I’ve been both a small group leader and a small group goer. I’ve been a non-mom grouper and am now a mom grouper. So if you’re a small group leader who is not a mom, or if kids are creatures that make you uncomfortable, I get it.
But here’s the thing. If you hold the title of small group leader, unless you’re leading a student group or a men’s group, chances are your group will contain moms. Moms have a unique set of needs. They function not just as small group members but as small group members with entourages that are very much part of every part of their lives.
So here are a few things to keep in mind when leading and interacting with the moms in your group:
1. Loving My Kids = Loving Me
Before I had kids, I avoided kids. They made me nervous. I didn’t know what to say to them, and I’d always guess that they were five to ten years older or younger than they actually were.
“How old are you… six? Oh, sorry! Thirteen! So…you’re into…like…Barney or something?”
That was me. But now I’m a mom, so I can tell you, whether or not you are a kid person, how you interact with (or don’t interact with) my kids is of extreme importance to me. I, a former non-kid person, have an extra measure of grace when non-kid people ignore my children, but I’d be lying if I said that how someone treats my kid doesn’t directly affect how I feel about that person.
As a small group leader, try to give some attention to the kids in your group.
- Don’t make fun of them or use sarcasm (kids are very literal).
- Learn their names.
- Remember their birthdays.
- Be nice to them.
- Ask them what they’re into.
When people pay attention to my daughters, or comment about them being cute on Facebook, or ask them what they got for their birthdays, it gives me major love surges for those people. Moms in your group will be much more likely to follow you as a leader (and stay in your group) if you love their kids well.
2. Wait Until I Ask Before Offering Parenting Advice
Apply this to your small group, and also maybe to all of life. Parenting is an extremely important thing, so understandably, most moms are extremely serious about the way they do it. If you ever want to see an actual mommy melee, just casually ask how everyone feels about co-sleeping, toddler sugar quotas, or nursing in public. Someone will definitely end up in the hospital.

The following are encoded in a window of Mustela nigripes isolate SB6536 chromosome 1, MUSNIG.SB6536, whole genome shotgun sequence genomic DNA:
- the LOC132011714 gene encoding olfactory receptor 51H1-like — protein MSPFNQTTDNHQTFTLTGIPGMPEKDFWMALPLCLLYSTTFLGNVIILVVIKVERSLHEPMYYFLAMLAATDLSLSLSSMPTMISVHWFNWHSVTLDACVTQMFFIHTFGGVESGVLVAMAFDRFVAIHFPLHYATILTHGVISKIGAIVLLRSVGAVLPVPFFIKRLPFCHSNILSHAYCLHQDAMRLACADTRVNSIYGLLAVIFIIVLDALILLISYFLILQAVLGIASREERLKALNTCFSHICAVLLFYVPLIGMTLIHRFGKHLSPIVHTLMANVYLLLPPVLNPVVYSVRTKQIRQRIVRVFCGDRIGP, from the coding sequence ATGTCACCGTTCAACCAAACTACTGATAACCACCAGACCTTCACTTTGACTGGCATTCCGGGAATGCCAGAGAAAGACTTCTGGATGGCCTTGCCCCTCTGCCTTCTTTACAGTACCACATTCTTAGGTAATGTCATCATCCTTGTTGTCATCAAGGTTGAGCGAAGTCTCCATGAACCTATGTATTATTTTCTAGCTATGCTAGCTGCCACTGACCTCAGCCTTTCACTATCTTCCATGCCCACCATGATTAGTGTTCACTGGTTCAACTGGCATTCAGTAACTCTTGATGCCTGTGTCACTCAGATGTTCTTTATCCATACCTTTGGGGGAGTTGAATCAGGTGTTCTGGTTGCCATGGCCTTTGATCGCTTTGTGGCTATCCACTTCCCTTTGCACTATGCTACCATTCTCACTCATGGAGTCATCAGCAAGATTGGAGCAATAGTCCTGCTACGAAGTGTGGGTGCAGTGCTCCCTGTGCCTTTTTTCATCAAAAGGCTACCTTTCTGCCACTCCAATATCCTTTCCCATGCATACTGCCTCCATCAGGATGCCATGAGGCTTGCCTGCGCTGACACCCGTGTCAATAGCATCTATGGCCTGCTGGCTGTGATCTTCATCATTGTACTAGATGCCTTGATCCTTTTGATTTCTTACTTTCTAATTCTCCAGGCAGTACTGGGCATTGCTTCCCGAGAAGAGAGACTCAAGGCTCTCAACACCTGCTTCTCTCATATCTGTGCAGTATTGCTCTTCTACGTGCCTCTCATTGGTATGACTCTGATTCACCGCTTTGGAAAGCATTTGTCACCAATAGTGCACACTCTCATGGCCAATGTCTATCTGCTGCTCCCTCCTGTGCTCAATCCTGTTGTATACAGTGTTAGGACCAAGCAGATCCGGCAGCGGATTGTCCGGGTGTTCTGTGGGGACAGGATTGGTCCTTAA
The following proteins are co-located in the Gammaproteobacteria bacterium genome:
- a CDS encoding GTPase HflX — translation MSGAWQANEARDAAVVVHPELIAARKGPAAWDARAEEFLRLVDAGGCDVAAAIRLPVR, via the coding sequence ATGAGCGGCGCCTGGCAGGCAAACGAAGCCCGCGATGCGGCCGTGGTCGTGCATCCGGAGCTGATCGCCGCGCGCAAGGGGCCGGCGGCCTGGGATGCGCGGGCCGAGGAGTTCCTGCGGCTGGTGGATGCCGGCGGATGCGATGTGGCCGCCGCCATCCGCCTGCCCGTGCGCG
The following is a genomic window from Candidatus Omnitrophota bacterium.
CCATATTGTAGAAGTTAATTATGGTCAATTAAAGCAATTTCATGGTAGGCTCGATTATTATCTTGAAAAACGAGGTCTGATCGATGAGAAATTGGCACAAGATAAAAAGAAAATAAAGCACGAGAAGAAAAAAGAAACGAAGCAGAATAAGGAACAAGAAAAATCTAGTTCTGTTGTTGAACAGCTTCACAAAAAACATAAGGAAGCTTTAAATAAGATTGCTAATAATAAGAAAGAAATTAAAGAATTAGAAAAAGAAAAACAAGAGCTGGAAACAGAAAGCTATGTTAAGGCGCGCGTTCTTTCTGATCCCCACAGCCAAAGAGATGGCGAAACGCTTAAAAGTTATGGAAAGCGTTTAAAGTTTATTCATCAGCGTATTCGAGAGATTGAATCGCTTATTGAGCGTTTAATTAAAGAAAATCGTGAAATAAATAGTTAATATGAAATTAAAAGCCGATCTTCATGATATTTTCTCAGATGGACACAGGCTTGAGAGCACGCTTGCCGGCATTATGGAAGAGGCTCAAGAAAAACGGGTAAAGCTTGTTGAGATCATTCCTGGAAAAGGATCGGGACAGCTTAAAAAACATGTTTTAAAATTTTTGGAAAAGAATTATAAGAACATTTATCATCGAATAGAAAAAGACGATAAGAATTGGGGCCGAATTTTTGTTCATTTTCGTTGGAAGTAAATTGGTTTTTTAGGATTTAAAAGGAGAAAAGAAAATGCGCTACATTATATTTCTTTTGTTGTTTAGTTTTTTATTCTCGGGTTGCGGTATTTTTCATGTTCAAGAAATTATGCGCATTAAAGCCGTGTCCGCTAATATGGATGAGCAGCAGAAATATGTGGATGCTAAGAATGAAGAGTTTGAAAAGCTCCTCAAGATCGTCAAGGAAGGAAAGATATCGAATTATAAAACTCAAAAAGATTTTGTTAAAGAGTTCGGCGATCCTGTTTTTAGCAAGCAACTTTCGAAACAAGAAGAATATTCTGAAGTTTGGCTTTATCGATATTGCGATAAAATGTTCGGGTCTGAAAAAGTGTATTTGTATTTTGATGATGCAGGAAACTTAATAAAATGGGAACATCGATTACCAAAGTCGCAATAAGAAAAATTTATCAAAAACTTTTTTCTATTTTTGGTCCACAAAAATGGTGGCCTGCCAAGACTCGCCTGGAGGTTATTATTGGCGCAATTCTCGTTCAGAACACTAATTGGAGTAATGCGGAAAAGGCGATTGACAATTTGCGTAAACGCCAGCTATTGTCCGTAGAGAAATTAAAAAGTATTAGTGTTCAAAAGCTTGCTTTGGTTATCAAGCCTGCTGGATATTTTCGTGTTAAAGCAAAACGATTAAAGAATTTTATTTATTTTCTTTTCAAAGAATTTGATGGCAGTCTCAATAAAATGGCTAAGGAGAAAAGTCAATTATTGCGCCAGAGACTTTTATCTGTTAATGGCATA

Your job as a small group leader isn’t to convince Mommy Smith that it’s about time her toddler kicks his pacifier habit. Your job is to pray that the gospel will grow and shape each mom, dad, and non-parent in your group into the likeness of Jesus more each day. Co-sleeping and bottle feeding are not top-tier issues, so just respect each individual’s parenting style and don’t dole out advice about screen time or sugar consumption unless you are asked.
3. Think Kid-Friendly
Moms are in small groups for the same reason everyone else in your group is there. They want to live in obedience by doing life with other believers. They want to grow in their knowledge of Scripture and be part of a Christ-centered community. But there’s another reason moms are in small groups. Moms want their kids to see the gospel lived out and advanced, too.
As a mom, I’m always requesting/looking for/hoping my group will be involved in kid-friendly service projects. When I’m in a group brainstorming ways to serve the city, I’m always thinking, What kind of environment could I bring my kids into, where they will be able to serve and see Jesus with me? School renovation projects where you go help teachers fix up their classrooms and retirement homes are great places to bring kids. As a leader, factor the moms into your service plans. If your group wants to minister in an environment where a mom in your group doesn’t want to bring her kids, be proactive in thinking of ways she can be involved even if she’s not there. Maybe she and her kids could prepare the food or write letters. Moms will appreciate options like this, as every mom will have a different idea about where she wants her kids to be/not be. Be mindful of a mom’s unique perspective, and she will love you forever.
Scarlet Hiltibidal is a writer living in Nashville, Tennessee. Scarlet has a degree in biblical counseling and worked as a Christian schoolteacher before she started writing. She has written for and managed various online publications. Currently, she writes children’s small group curriculum and articles on motherhood for Smart Mom. Scarlet is wife to Brandon, who is part of the Groups Ministry Team at Lifeway, and Mommy to her daughters, Ever Grace and Brooklyn Hope. Visit her blog at scarlethiltibidal.com and follow her on Twitter @ScarletEH.